Toughening Guidance from State Department About Presumption of Fraud

This month, the Department of State (DOS) changed the agency’s guidance concerning the presumption of willful misrepresentation. More specifically, the guidance applies to individuals who engage in certain behavior within 90 days of entering the US as a nonimmigrant.

The guidance, in the Foreign Affairs Manual, states: “If an alien violates or engages in [certain] conduct inconsistent with his or her nonimmigrant status within 90 days of entry … , you may presume that the applicant’s representations about engaging in only status-compliant activity were willful misrepresentations of his or her intention in seeking a visa or entry.”

The guidance is a modification and not completely new. Previously, DOS guidance was that the consular officers may “presume” that a nonimmigrant who violated his nonimmigrant status within 30 days of his entry into the US misrepresented his intentions in his visa interview.

Now, consular officers may presume that if the nonimmigrant violated his status within 90 days of entry, he made a willful misrepresentation.

A wide variety of actions could equate to a violation of nonimmigrant status. These actions include, among other things, marrying a US citizen or permanent resident, or working with employment authorization.

If the government presumes the nonimmigrant made a willful misrepresentation, the nonimmigrant must prove his intent at the time of application for the visa and entry was consistent with his nonimmigrant status. If the nonimmigrant does not do so, an immigration officer will find the nonimmigrant inadmissible under INA § 212(a)(6)(C), which provides, “(i)…Any alien who, by fraud or willfully misrepresenting a material fact, seeks to procure (or has sought to procure or has procured) a visa, other documentation, or admission into the United States or other benefit provided under this Act is inadmissible.”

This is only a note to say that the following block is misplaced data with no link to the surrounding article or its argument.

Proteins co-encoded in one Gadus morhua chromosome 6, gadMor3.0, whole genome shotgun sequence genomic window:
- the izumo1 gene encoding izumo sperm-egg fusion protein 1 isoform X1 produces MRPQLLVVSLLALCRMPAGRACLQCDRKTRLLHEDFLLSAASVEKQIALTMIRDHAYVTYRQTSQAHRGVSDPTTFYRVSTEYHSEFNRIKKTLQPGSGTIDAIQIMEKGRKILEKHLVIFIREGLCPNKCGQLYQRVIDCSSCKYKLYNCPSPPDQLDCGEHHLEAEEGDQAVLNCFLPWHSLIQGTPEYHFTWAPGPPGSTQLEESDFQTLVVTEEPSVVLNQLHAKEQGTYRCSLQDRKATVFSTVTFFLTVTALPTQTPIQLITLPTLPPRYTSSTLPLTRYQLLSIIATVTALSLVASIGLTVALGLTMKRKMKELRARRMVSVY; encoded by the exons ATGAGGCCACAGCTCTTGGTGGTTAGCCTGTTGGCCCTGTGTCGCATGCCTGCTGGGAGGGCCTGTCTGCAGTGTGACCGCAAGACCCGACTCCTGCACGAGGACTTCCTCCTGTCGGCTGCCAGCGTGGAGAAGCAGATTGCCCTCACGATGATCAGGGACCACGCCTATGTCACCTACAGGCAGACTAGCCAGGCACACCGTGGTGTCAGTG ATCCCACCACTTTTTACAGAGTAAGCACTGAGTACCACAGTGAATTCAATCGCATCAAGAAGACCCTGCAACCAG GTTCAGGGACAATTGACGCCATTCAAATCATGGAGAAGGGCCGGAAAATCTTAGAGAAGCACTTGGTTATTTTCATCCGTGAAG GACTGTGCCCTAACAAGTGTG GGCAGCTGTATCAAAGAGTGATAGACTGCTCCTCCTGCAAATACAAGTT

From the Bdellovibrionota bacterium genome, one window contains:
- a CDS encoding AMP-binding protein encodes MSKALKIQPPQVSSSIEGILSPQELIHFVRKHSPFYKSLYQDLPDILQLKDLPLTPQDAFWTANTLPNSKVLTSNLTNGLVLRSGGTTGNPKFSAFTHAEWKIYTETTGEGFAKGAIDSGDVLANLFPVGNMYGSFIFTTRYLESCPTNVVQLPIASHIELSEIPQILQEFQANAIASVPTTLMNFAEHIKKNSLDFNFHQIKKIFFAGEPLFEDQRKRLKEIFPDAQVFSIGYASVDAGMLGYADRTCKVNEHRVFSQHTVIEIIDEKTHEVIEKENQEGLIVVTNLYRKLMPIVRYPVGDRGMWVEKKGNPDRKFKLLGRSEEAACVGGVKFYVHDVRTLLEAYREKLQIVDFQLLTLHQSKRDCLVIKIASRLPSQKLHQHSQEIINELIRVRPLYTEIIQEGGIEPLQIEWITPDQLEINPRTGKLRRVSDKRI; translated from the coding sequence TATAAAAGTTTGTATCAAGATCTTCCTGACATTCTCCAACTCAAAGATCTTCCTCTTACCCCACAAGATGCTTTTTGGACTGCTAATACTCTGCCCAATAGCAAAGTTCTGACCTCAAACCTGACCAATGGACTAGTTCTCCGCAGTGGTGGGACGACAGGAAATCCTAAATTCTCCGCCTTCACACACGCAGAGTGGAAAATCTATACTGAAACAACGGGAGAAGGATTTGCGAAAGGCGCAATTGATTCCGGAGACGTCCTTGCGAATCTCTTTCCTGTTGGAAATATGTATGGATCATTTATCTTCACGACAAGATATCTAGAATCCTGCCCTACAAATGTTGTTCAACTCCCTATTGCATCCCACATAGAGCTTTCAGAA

Being inadmissible makes a noncitizen unable to enter the US and unable to get certain other immigration benefits. While the government may waive this inadmissibility, it may do so only under certain circumstances. The waiver for an individual who wants to be admitted as an immigrant (i.e., for someone who wants to get a Green Card/to become a permanent resident) requires, among other things, that the individual have a parent or spouse who is an American citizen or permanent resident to and who would suffer extreme hardship if the individual is refused admission.

Many nonimmigrants should take careful note of this change in guidance. This is a change of guidance that underscores the point that just because a nonimmigrant that immigration law is constantly changing, and at one’s own risk is the only was one should take confidence from the story of another person who was able to do such and such in the past.

This change in guidance comes pursuant to Donald Trump’s memorandum, which tells the Secretary of State (and Attorney General and Secretary of the Department of Homeland Security) to “rigorously enforce all existing grounds of inadmissibility and to ensure subsequent compliance with related laws after admission.”